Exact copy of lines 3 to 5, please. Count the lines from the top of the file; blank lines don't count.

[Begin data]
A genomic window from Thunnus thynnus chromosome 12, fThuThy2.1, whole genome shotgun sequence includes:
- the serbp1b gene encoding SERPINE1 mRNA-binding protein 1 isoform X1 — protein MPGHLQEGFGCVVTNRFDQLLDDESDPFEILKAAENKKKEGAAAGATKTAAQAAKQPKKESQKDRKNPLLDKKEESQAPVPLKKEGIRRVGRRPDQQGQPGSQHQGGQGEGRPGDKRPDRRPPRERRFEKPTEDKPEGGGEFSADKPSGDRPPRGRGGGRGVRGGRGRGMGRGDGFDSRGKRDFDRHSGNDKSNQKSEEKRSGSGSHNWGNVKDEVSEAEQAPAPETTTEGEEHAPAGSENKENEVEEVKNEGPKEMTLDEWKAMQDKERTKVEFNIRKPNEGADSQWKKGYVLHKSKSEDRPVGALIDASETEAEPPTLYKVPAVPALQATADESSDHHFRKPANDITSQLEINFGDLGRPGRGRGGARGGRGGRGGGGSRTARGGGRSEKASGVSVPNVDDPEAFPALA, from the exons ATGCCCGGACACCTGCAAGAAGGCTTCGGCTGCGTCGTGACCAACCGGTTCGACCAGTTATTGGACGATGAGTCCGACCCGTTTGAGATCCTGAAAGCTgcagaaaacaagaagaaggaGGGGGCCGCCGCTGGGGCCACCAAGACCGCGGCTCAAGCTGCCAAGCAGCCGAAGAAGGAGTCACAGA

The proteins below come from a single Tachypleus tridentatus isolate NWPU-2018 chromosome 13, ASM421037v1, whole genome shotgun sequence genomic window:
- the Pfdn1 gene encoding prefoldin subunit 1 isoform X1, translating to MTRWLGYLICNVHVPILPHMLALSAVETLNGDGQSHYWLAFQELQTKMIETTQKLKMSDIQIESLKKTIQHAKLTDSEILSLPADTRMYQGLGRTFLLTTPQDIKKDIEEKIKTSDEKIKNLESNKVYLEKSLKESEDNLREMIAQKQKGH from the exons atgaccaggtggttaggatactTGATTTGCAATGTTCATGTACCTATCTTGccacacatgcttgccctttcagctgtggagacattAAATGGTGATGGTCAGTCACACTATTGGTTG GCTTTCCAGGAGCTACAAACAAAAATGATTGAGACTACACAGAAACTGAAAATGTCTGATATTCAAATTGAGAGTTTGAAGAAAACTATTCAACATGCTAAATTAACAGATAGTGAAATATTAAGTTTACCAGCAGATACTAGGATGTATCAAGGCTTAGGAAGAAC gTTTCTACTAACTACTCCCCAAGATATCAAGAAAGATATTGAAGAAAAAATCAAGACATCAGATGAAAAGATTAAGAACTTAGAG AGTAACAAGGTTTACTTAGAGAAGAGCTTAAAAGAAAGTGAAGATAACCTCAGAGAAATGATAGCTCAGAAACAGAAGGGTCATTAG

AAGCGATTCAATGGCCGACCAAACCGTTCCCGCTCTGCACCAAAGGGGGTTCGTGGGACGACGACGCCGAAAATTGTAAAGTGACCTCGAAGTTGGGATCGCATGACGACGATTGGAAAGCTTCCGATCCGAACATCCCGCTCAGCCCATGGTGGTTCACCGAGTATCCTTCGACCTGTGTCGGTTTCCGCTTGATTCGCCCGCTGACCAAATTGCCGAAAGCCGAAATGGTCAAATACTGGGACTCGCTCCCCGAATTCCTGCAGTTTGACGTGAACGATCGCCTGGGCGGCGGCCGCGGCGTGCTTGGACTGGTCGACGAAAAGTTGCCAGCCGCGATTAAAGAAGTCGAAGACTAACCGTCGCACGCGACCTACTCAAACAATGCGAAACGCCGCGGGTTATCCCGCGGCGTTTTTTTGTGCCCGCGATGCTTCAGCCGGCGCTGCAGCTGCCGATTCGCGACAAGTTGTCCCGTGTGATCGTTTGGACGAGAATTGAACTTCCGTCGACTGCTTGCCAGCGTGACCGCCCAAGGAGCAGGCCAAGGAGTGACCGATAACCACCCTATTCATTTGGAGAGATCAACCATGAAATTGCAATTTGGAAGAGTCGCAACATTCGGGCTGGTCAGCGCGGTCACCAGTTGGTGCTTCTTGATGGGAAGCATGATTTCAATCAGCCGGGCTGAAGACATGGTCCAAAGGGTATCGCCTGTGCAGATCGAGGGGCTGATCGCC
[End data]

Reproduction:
The proteins below come from a single Tachypleus tridentatus isolate NWPU-2018 chromosome 13, ASM421037v1, whole genome shotgun sequence genomic window:
- the Pfdn1 gene encoding prefoldin subunit 1 isoform X1, translating to MTRWLGYLICNVHVPILPHMLALSAVETLNGDGQSHYWLAFQELQTKMIETTQKLKMSDIQIESLKKTIQHAKLTDSEILSLPADTRMYQGLGRTFLLTTPQDIKKDIEEKIKTSDEKIKNLESNKVYLEKSLKESEDNLREMIAQKQKGH from the exons atgaccaggtggttaggatactTGATTTGCAATGTTCATGTACCTATCTTGccacacatgcttgccctttcagctgtggagacattAAATGGTGATGGTCAGTCACACTATTGGTTG GCTTTCCAGGAGCTACAAACAAAAATGATTGAGACTACACAGAAACTGAAAATGTCTGATATTCAAATTGAGAGTTTGAAGAAAACTATTCAACATGCTAAATTAACAGATAGTGAAATATTAAGTTTACCAGCAGATACTAGGATGTATCAAGGCTTAGGAAGAAC gTTTCTACTAACTACTCCCCAAGATATCAAGAAAGATATTGAAGAAAAAATCAAGACATCAGATGAAAAGATTAAGAACTTAGAG AGTAACAAGGTTTACTTAGAGAAGAGCTTAAAAGAAAGTGAAGATAACCTCAGAGAAATGATAGCTCAGAAACAGAAGGGTCATTAG

AAGCGATTCAATGGCCGACCAAACCGTTCCCGCTCTGCACCAAAGGGGGTTCGTGGGACGACGACGCCGAAAATTGTAAAGTGACCTCGAAGTTGGGATCGCATGACGACGATTGGAAAGCTTCCGATCCGAACATCCCGCTCAGCCCATGGTGGTTCACCGAGTATCCTTCGACCTGTGTCGGTTTCCGCTTGATTCGCCCGCTGACCAAATTGCCGAAAGCCGAAATGGTCAAATACTGGGACTCGCTCCCCGAATTCCTGCAGTTTGACGTGAACGATCGCCTGGGCGGCGGCCGCGGCGTGCTTGGACTGGTCGACGAAAAGTTGCCAGCCGCGATTAAAGAAGTCGAAGACTAACCGTCGCACGCGACCTACTCAAACAATGCGAAACGCCGCGGGTTATCCCGCGGCGTTTTTTTGTGCCCGCGATGCTTCAGCCGGCGCTGCAGCTGCCGATTCGCGACAAGTTGTCCCGTGTGATCGTTTGGACGAGAATTGAACTTCCGTCGACTGCTTGCCAGCGTGACCGCCCAAGGAGCAGGCCAAGGAGTGACCGATAACCACCCTATTCATTTGGAGAGATCAACCATGAAATTGCAATTTGGAAGAGTCGCAACATTCGGGCTGGTCAGCGCGGTCACCAGTTGGTGCTTCTTGATGGGAAGCATGATTTCAATCAGCCGGGCTGAAGACATGGTCCAAAGGGTATCGCCTGTGCAGATCGAGGGGCTGATCGCC